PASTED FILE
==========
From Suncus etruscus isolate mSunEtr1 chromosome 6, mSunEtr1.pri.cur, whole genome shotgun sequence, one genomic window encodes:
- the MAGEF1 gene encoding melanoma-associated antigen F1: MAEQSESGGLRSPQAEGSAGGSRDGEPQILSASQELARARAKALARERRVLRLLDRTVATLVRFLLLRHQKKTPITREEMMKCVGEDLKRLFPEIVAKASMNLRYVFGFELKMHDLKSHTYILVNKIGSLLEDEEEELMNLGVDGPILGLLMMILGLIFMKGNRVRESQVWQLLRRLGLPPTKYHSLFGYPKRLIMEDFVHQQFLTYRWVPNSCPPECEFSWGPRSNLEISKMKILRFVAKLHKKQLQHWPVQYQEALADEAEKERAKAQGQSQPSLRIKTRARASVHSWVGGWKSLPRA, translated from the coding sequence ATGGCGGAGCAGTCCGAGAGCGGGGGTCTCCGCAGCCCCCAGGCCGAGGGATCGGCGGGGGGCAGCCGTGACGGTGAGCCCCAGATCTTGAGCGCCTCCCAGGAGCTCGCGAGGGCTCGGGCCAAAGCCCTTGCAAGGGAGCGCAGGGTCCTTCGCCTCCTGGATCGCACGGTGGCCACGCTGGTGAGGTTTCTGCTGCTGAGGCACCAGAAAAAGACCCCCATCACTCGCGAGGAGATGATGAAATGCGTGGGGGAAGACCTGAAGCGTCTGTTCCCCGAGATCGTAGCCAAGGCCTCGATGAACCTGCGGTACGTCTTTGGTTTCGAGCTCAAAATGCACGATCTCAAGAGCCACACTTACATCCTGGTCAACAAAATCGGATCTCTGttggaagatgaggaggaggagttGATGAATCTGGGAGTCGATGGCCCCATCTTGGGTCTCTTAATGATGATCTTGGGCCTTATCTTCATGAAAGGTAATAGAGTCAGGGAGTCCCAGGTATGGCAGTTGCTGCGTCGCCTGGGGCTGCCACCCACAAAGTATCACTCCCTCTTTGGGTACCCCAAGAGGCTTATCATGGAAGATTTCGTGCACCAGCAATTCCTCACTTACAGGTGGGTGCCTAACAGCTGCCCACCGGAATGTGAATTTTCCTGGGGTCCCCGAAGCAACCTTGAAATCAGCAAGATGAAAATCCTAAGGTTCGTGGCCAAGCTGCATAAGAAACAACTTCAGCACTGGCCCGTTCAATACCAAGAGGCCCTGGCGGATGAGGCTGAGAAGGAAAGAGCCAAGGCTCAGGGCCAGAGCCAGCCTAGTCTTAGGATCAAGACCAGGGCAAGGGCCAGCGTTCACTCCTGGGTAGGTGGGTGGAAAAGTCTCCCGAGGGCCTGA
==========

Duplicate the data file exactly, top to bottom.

From Suncus etruscus isolate mSunEtr1 chromosome 6, mSunEtr1.pri.cur, whole genome shotgun sequence, one genomic window encodes:
- the MAGEF1 gene encoding melanoma-associated antigen F1: MAEQSESGGLRSPQAEGSAGGSRDGEPQILSASQELARARAKALARERRVLRLLDRTVATLVRFLLLRHQKKTPITREEMMKCVGEDLKRLFPEIVAKASMNLRYVFGFELKMHDLKSHTYILVNKIGSLLEDEEEELMNLGVDGPILGLLMMILGLIFMKGNRVRESQVWQLLRRLGLPPTKYHSLFGYPKRLIMEDFVHQQFLTYRWVPNSCPPECEFSWGPRSNLEISKMKILRFVAKLHKKQLQHWPVQYQEALADEAEKERAKAQGQSQPSLRIKTRARASVHSWVGGWKSLPRA, translated from the coding sequence ATGGCGGAGCAGTCCGAGAGCGGGGGTCTCCGCAGCCCCCAGGCCGAGGGATCGGCGGGGGGCAGCCGTGACGGTGAGCCCCAGATCTTGAGCGCCTCCCAGGAGCTCGCGAGGGCTCGGGCCAAAGCCCTTGCAAGGGAGCGCAGGGTCCTTCGCCTCCTGGATCGCACGGTGGCCACGCTGGTGAGGTTTCTGCTGCTGAGGCACCAGAAAAAGACCCCCATCACTCGCGAGGAGATGATGAAATGCGTGGGGGAAGACCTGAAGCGTCTGTTCCCCGAGATCGTAGCCAAGGCCTCGATGAACCTGCGGTACGTCTTTGGTTTCGAGCTCAAAATGCACGATCTCAAGAGCCACACTTACATCCTGGTCAACAAAATCGGATCTCTGttggaagatgaggaggaggagttGATGAATCTGGGAGTCGATGGCCCCATCTTGGGTCTCTTAATGATGATCTTGGGCCTTATCTTCATGAAAGGTAATAGAGTCAGGGAGTCCCAGGTATGGCAGTTGCTGCGTCGCCTGGGGCTGCCACCCACAAAGTATCACTCCCTCTTTGGGTACCCCAAGAGGCTTATCATGGAAGATTTCGTGCACCAGCAATTCCTCACTTACAGGTGGGTGCCTAACAGCTGCCCACCGGAATGTGAATTTTCCTGGGGTCCCCGAAGCAACCTTGAAATCAGCAAGATGAAAATCCTAAGGTTCGTGGCCAAGCTGCATAAGAAACAACTTCAGCACTGGCCCGTTCAATACCAAGAGGCCCTGGCGGATGAGGCTGAGAAGGAAAGAGCCAAGGCTCAGGGCCAGAGCCAGCCTAGTCTTAGGATCAAGACCAGGGCAAGGGCCAGCGTTCACTCCTGGGTAGGTGGGTGGAAAAGTCTCCCGAGGGCCTGA